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[200] treating the chaplains and missionaries with the greatest courtesy and respect. I can testify that, in constant intercourse with our officers, from Generals Lee, Jackson, Ewell, Stuart, A. P. Hill, Early, J. B. Gordon, J. A. Walker, and others of highest rank down to the lowest rank, I was never treated otherwise than with marked courtesy, kindness, and respect, and I usually found them ready to give me their cordial co-operation in my work.

I have dwelt at such length on the morale of Lee's army, because this was the key to its discipline. In the sense in which the term is understood in the regular armies of Europe, or of the United States, we really had no discipline. The degraded punishments resorted to in those armies; the isolation of the officers from the privates; the mere machine performance of duty, and the carrying out of any routine, simply because discipline required it, were almost unknown in our army. The private mingled in freest social intercourse with his officers, and learned to obey them, because he loved them, and loved the common cause for which they fought. Right or wrong (and I do not propose to discuss that question here), the soldiers of the Army of Northern Virginia enlisted from a thorough conviction that they were defending the principles of constitutional freedom — the humblest private in the ranks could “give a reason for the faith that was in him” --indeed, could make an argument in favor of the justice of his cause, which it would puzzle the ablest lawyer on the other side to answer. And thus they marched forth gayly to battle, and needed not the spur of discipline to drive them on.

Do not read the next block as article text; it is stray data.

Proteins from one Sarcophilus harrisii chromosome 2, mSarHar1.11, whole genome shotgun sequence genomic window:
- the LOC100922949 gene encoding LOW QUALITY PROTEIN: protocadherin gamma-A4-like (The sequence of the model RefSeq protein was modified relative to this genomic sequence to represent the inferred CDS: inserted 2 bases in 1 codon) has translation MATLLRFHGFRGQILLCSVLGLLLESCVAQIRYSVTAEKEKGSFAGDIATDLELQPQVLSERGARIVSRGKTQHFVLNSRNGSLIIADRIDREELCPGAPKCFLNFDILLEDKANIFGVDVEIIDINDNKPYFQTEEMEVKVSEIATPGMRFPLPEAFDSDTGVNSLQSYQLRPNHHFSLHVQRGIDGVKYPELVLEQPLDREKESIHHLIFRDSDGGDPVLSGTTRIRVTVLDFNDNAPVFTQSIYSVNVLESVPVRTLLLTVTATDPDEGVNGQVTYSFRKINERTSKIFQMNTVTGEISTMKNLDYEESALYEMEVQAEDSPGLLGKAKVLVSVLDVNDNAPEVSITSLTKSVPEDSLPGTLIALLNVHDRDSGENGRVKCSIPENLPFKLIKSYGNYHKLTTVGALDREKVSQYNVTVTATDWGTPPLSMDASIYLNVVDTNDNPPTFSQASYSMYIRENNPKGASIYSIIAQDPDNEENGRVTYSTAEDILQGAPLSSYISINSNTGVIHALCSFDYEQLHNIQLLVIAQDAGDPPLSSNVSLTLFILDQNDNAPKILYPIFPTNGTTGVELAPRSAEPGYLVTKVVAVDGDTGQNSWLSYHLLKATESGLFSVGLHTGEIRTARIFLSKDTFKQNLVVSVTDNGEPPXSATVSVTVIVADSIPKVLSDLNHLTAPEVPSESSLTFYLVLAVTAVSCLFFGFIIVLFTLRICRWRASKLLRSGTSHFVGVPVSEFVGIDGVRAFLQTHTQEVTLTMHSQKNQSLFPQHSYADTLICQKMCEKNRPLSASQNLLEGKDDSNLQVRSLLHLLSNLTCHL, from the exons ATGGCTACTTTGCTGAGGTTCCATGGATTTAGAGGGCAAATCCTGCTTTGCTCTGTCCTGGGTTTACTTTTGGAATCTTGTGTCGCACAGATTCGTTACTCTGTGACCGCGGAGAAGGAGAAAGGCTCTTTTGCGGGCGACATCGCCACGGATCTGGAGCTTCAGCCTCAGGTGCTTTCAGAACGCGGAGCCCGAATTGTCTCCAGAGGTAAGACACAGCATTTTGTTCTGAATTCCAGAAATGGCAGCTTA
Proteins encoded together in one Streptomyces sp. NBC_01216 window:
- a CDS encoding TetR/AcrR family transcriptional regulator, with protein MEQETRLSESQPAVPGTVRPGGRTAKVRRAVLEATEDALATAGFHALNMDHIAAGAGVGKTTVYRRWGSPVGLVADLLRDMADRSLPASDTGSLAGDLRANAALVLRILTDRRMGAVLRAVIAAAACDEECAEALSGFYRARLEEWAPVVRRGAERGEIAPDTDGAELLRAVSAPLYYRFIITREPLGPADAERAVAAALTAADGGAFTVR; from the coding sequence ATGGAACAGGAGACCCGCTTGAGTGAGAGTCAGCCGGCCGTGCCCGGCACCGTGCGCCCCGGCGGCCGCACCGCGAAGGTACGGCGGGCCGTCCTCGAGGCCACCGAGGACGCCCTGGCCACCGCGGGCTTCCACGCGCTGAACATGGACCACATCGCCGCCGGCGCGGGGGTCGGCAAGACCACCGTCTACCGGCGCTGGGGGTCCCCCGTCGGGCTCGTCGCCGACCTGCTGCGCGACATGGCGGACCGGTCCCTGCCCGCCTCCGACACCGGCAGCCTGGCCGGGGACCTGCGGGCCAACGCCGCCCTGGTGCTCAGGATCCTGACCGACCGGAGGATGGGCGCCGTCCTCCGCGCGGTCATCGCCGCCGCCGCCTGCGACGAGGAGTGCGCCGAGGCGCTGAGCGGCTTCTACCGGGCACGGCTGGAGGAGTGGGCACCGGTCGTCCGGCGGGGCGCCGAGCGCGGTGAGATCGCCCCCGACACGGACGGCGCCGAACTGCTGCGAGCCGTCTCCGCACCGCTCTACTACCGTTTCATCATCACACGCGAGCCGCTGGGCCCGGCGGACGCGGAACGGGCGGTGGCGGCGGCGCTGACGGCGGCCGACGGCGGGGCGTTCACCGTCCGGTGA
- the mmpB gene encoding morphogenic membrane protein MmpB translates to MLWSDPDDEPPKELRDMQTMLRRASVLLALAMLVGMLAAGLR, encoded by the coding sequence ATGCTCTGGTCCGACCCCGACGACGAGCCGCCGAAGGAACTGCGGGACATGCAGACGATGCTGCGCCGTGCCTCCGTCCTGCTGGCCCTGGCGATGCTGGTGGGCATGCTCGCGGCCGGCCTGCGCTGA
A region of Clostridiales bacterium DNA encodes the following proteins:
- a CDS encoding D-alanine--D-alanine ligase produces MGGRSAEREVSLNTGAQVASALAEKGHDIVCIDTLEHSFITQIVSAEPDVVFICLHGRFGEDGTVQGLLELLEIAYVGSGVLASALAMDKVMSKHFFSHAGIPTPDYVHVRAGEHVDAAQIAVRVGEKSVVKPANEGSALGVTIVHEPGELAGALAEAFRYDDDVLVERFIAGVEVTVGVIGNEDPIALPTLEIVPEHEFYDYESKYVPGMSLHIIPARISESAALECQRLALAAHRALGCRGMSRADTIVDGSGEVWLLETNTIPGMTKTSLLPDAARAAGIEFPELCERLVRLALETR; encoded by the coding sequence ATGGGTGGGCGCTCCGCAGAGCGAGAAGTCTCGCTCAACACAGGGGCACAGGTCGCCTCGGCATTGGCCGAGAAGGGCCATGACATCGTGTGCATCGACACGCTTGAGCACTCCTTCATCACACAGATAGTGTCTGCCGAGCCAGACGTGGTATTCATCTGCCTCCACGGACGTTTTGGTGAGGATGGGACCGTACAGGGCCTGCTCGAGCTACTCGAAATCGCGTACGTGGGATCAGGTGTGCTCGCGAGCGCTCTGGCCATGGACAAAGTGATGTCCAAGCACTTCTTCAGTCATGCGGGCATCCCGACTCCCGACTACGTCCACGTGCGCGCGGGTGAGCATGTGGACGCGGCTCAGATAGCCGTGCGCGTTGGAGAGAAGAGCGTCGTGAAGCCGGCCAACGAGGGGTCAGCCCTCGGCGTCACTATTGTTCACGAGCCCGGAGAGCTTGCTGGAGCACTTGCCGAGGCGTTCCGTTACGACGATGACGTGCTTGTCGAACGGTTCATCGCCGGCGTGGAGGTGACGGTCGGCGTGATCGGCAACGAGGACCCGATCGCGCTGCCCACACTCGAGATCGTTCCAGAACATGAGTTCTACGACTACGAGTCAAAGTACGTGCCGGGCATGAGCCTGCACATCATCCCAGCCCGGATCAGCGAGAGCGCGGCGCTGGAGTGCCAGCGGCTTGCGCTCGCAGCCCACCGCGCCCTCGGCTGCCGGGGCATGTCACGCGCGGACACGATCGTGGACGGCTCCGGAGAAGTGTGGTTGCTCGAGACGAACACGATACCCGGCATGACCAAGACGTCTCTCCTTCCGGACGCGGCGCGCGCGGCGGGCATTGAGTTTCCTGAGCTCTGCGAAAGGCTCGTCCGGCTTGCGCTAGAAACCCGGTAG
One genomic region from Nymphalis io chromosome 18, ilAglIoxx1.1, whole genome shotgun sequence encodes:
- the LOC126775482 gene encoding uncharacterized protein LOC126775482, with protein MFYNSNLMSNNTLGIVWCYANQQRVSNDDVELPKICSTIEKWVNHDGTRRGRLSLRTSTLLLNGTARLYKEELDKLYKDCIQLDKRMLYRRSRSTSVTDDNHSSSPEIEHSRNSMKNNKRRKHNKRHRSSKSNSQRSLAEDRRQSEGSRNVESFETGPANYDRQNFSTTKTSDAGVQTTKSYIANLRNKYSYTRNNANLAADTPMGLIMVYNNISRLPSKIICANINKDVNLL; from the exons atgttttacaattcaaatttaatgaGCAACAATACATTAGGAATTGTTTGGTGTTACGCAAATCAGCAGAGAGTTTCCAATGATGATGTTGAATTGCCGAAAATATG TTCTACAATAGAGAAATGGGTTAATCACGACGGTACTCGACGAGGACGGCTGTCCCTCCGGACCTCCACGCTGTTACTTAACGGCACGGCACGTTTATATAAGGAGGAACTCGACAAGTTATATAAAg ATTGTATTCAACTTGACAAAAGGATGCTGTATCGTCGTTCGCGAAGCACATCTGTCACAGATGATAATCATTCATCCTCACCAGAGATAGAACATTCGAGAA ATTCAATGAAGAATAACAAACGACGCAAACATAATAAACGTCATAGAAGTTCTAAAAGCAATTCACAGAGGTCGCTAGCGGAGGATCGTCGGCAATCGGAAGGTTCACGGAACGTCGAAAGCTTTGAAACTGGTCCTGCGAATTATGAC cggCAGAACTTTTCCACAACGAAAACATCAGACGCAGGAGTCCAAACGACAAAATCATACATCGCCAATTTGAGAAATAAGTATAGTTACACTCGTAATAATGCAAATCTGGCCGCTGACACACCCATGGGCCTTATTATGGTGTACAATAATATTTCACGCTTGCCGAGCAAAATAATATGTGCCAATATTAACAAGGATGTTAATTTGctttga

Personal devotion to their leaders was also an important element in their discipline and morale. They ceased their loud murmurs against retreating from Darksville without fighting Patterson, because their honored chief ( “old Joe Johnston” ) said it was best not to do so, and they started with the utmost enthusiasm from Winchester to Manassas, because he told them, in general orders, that it was “a forced march to save the country.” They would march, many of them barefooted, thirty or forty miles a day, because “Old Stonewall” said they must “press forward” to accomplish important results, and because he would frequently gallop along the column and give them a chance to cheer him. And they would make the welkin ring with “General Lee to the rear,” while they counted it all joy to fight five times their numbers when the eyes of their idolized chief were upon them. General Hooker was certainly right in testifying that Lee's army had “acquired a character for steadiness and efficiency unsurpassed in ancient or modern ”

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R. E. Lee (4)
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